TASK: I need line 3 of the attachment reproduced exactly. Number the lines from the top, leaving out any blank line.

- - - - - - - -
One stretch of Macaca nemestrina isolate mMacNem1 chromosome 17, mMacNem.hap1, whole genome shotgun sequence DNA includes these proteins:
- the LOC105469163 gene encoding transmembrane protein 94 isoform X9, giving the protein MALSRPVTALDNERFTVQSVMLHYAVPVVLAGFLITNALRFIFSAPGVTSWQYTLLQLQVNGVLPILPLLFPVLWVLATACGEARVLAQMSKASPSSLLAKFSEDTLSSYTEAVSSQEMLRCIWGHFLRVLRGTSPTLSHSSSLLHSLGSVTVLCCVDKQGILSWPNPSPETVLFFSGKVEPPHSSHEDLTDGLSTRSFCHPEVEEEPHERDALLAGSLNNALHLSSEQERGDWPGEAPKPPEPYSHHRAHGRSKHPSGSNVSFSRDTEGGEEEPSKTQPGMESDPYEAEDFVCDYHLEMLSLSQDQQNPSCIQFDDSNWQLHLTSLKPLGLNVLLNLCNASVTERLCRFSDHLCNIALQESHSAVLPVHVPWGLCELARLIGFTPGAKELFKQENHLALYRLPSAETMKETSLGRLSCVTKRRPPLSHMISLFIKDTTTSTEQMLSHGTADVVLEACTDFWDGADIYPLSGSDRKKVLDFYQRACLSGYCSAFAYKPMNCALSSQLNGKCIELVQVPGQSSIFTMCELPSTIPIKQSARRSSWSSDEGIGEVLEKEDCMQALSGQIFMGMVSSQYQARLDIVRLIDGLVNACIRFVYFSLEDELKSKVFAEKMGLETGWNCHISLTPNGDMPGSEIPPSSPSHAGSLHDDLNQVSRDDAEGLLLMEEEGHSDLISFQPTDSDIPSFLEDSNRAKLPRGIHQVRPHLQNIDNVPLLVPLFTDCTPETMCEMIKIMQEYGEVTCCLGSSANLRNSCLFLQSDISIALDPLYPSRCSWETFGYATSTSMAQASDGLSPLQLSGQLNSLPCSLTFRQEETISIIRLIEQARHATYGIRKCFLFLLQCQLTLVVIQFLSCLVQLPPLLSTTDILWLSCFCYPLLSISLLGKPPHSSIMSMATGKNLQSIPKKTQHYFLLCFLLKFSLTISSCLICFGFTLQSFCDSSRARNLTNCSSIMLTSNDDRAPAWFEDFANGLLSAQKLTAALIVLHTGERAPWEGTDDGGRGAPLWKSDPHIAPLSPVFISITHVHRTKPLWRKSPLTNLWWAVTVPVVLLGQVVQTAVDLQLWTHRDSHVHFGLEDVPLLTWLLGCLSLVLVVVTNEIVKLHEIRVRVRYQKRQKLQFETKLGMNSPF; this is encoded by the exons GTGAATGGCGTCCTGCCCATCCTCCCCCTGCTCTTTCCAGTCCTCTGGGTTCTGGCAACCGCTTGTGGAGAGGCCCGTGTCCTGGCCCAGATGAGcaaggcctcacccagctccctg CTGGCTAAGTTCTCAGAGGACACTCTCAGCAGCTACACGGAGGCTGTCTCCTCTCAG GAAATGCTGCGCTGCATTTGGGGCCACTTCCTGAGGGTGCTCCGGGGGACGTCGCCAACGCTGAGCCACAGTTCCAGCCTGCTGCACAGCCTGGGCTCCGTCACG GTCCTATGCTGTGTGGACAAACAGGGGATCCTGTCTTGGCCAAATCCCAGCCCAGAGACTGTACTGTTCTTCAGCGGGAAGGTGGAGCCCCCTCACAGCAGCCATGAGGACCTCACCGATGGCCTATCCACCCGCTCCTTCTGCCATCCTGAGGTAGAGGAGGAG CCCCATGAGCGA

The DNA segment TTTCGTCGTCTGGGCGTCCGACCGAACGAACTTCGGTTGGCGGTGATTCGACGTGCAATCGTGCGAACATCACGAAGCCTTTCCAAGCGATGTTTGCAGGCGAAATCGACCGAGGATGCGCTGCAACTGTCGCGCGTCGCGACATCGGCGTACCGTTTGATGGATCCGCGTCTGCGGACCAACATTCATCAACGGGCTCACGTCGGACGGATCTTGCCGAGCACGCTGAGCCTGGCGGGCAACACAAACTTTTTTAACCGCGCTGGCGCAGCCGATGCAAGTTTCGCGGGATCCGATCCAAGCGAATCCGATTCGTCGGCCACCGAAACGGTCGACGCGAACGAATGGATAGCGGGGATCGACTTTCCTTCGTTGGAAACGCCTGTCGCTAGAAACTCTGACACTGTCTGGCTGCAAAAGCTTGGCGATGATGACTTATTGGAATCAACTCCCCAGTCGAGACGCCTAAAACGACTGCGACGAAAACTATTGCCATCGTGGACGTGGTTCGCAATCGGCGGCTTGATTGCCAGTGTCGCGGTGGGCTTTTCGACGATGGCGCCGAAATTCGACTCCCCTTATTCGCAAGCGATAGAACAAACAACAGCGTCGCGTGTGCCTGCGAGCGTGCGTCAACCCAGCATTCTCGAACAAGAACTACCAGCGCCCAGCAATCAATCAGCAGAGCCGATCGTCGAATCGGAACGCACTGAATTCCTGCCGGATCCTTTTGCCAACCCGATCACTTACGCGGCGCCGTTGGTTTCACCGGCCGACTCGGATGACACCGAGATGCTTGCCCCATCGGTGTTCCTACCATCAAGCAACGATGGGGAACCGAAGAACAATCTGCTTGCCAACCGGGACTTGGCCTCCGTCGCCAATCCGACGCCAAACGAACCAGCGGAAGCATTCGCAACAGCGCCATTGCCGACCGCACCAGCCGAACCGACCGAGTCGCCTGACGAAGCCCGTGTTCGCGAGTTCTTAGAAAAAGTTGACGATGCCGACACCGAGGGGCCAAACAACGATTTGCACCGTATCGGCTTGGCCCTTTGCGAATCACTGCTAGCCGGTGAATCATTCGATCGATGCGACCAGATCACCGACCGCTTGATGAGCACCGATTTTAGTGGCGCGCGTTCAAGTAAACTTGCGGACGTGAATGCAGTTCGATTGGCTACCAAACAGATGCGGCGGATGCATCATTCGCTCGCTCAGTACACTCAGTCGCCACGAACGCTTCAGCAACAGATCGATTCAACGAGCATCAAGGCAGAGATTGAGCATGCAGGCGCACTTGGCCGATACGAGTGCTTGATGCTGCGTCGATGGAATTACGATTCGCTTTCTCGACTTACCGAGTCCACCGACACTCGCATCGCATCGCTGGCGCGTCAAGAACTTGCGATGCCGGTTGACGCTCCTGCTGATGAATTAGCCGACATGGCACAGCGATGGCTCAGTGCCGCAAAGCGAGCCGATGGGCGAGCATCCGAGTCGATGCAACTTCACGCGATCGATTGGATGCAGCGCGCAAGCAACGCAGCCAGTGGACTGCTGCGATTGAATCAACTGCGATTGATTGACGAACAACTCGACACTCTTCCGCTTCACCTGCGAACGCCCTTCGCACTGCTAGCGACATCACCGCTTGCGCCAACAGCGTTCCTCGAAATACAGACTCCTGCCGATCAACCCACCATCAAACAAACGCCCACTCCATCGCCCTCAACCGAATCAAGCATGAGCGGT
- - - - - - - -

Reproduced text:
The DNA segment TTTCGTCGTCTGGGCGTCCGACCGAACGAACTTCGGTTGGCGGTGATTCGACGTGCAATCGTGCGAACATCACGAAGCCTTTCCAAGCGATGTTTGCAGGCGAAATCGACCGAGGATGCGCTGCAACTGTCGCGCGTCGCGACATCGGCGTACCGTTTGATGGATCCGCGTCTGCGGACCAACATTCATCAACGGGCTCACGTCGGACGGATCTTGCCGAGCACGCTGAGCCTGGCGGGCAACACAAACTTTTTTAACCGCGCTGGCGCAGCCGATGCAAGTTTCGCGGGATCCGATCCAAGCGAATCCGATTCGTCGGCCACCGAAACGGTCGACGCGAACGAATGGATAGCGGGGATCGACTTTCCTTCGTTGGAAACGCCTGTCGCTAGAAACTCTGACACTGTCTGGCTGCAAAAGCTTGGCGATGATGACTTATTGGAATCAACTCCCCAGTCGAGACGCCTAAAACGACTGCGACGAAAACTATTGCCATCGTGGACGTGGTTCGCAATCGGCGGCTTGATTGCCAGTGTCGCGGTGGGCTTTTCGACGATGGCGCCGAAATTCGACTCCCCTTATTCGCAAGCGATAGAACAAACAACAGCGTCGCGTGTGCCTGCGAGCGTGCGTCAACCCAGCATTCTCGAACAAGAACTACCAGCGCCCAGCAATCAATCAGCAGAGCCGATCGTCGAATCGGAACGCACTGAATTCCTGCCGGATCCTTTTGCCAACCCGATCACTTACGCGGCGCCGTTGGTTTCACCGGCCGACTCGGATGACACCGAGATGCTTGCCCCATCGGTGTTCCTACCATCAAGCAACGATGGGGAACCGAAGAACAATCTGCTTGCCAACCGGGACTTGGCCTCCGTCGCCAATCCGACGCCAAACGAACCAGCGGAAGCATTCGCAACAGCGCCATTGCCGACCGCACCAGCCGAACCGACCGAGTCGCCTGACGAAGCCCGTGTTCGCGAGTTCTTAGAAAAAGTTGACGATGCCGACACCGAGGGGCCAAACAACGATTTGCACCGTATCGGCTTGGCCCTTTGCGAATCACTGCTAGCCGGTGAATCATTCGATCGATGCGACCAGATCACCGACCGCTTGATGAGCACCGATTTTAGTGGCGCGCGTTCAAGTAAACTTGCGGACGTGAATGCAGTTCGATTGGCTACCAAACAGATGCGGCGGATGCATCATTCGCTCGCTCAGTACACTCAGTCGCCACGAACGCTTCAGCAACAGATCGATTCAACGAGCATCAAGGCAGAGATTGAGCATGCAGGCGCACTTGGCCGATACGAGTGCTTGATGCTGCGTCGATGGAATTACGATTCGCTTTCTCGACTTACCGAGTCCACCGACACTCGCATCGCATCGCTGGCGCGTCAAGAACTTGCGATGCCGGTTGACGCTCCTGCTGATGAATTAGCCGACATGGCACAGCGATGGCTCAGTGCCGCAAAGCGAGCCGATGGGCGAGCATCCGAGTCGATGCAACTTCACGCGATCGATTGGATGCAGCGCGCAAGCAACGCAGCCAGTGGACTGCTGCGATTGAATCAACTGCGATTGATTGACGAACAACTCGACACTCTTCCGCTTCACCTGCGAACGCCCTTCGCACTGCTAGCGACATCACCGCTTGCGCCAACAGCGTTCCTCGAAATACAGACTCCTGCCGATCAACCCACCATCAAACAAACGCCCACTCCATCGCCCTCAACCGAATCAAGCATGAGCGGT